In the early summer months of 2014, an increasing number of children and families from the Northern Triangle countries of El Salvador, Honduras, and Guatemala — three of the most dangerous countries in the world — began arriving at the US-Mexico border in search of safety and protection. Responses to this “surge,” and explanations for it, varied widely in policy, media, and government circles. Two competing narratives emerged. One argues that “push” factors in their home countries drove children and families to flee as bona fide asylum seekers; the other asserted that “pull” factors drew these individuals to the United States. The first section of this paper examines and critiques the Obama administration’s policies during and after the 2014 summer surge, which took the form of expanded family detention, accelerated removal procedures, raids, and interdiction. The second section examines the “push” factors behind the migration surge — namely, societal violence, violence in the home, and poverty and exclusion in El Salvador, Honduras, and Guatemala. The penultimate section explores the ways in which the United States’ deterrence-based policies echo missteps of the past, particularly through constructive refoulement and the denial of protection to legitimate refugees. The paper concludes by offering recommendations to the US government for a more effective approach to the influx of Central American women and children at its border, one that addresses the reasons driving their flight and that furthers a sustainable solution consistent with US and international legal obligations and moral principles.
Between 2011 and 2015, Lebanon received more than one million Syrian refugees. Already beset by political divisions, insecure borders, severely strained infrastructure, and over-stretched public services, the mass influx of refugees further taxed this small country. That Lebanon withstood what is often characterized as an existential threat has primarily been due to the remarkable resilience of the Lebanese people. It is also due to the unprecedented levels of humanitarian funding that the international community provided to support refugees and their host communities. The refugee response was not perfect, and funding fell well below needs. Nonetheless, thousands of lives were saved, protection was extended, essential services were provided, and efforts were made to improve through education the future prospects of close to half-a-million refugee children residing in Lebanon. This paper examines what worked well in Lebanon and where the refugee response stumbled, focusing on areas where improved efforts in planning, delivery, coordination, innovation, funding, and partnerships can enhance future emergency responses.
This article analyzes the responses of Central American and Mexican migrant children to one interview question regarding how to help youth like themselves, and identifies several implied “no-win” situations as potential reasons for the migration decisions of unaccompanied children. Furthermore, the children’s responses highlight the interconnected nature of economics, security, and education as migratory factors. Examination of children’s political speech revealed primarily negative references regarding their home country’s government, the president, and the police. The police were singled out more than any other public figures, with particular emphasis on police corruption and ineffectiveness. Additional analysis focused on children’s comments regarding migration needs and family.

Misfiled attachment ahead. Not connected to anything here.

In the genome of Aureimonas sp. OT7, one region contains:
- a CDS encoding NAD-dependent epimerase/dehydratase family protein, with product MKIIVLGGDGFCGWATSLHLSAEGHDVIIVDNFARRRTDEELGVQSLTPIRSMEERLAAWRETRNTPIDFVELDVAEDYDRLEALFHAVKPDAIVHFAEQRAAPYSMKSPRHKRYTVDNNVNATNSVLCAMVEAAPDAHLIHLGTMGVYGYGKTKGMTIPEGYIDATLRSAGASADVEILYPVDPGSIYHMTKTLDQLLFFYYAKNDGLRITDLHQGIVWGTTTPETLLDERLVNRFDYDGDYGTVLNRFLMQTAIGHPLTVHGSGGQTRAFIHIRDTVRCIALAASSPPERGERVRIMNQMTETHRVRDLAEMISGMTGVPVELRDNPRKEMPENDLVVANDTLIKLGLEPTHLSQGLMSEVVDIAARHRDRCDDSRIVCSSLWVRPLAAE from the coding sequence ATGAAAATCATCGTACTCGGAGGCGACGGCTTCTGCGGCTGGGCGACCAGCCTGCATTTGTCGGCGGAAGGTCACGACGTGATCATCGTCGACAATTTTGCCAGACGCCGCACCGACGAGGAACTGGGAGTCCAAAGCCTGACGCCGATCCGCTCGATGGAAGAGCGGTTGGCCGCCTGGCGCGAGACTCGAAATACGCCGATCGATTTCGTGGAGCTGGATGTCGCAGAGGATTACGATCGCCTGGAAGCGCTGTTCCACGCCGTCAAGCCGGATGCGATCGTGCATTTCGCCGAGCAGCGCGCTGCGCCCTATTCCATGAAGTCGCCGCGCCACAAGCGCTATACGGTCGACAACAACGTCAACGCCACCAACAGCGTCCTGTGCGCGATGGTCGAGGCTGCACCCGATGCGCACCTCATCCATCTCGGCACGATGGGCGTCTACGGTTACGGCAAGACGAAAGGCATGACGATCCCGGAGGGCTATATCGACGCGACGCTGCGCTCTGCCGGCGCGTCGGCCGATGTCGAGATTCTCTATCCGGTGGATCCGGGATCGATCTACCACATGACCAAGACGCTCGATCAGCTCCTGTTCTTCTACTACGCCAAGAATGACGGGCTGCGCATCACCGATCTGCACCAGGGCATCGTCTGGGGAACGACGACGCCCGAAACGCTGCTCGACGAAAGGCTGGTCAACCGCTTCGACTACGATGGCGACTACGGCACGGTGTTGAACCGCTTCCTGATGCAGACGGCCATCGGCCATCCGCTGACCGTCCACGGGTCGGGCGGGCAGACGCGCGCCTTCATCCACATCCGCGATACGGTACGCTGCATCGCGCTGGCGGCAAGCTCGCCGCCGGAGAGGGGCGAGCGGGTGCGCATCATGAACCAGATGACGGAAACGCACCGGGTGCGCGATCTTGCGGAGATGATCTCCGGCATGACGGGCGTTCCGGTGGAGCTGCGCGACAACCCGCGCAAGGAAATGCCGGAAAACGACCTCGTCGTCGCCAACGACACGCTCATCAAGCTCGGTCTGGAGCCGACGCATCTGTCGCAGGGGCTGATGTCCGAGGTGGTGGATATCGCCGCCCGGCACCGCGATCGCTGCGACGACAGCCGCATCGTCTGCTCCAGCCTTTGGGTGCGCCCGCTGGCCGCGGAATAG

Asylum lies at the heart of the international refugee protection regime. Yet, today, most states in the developed world implement a range of deterrence measures designed to prevent access to asylum on their territories. With particular attention to Europe’s response to the Syrian refugee crisis, this paper categorizes contemporary deterrence policies. It then questions the sustainability and effectiveness of such policies. A number of deterrence measures do not conform with refugee and human rights law, rendering the refugee protection regime vulnerable to collapse. Finally, this article suggests some ways forward to address these problems. It discusses the partial success of legal challenges to deterrence measures and opportunities for alternative avenues to access protection. Ultimately, however, it argues that the viability of the refugee protection regime requires collective action and international burden-sharing.
This paper provides an overview of contemporary, empirical scholarship on clandestine migration facilitation. It argues clandestine migration is not merely the domain of criminal groups. Rather, it also involves protection mechanisms crafted within migrant and refugee communities. Yet amid concerns over national and border security, and the reemergence of nationalism, said strategies have become increasingly stigmatized and perceived as an inherently criminal activity. This paper constitutes an attempt to rethink the framework in everyday narratives of irregular migration facilitation.
This paper seeks to develop a working definition of the externalization of migration controls and how such externalization of the border implicates the human rights of migrants, and asylum seekers in particular.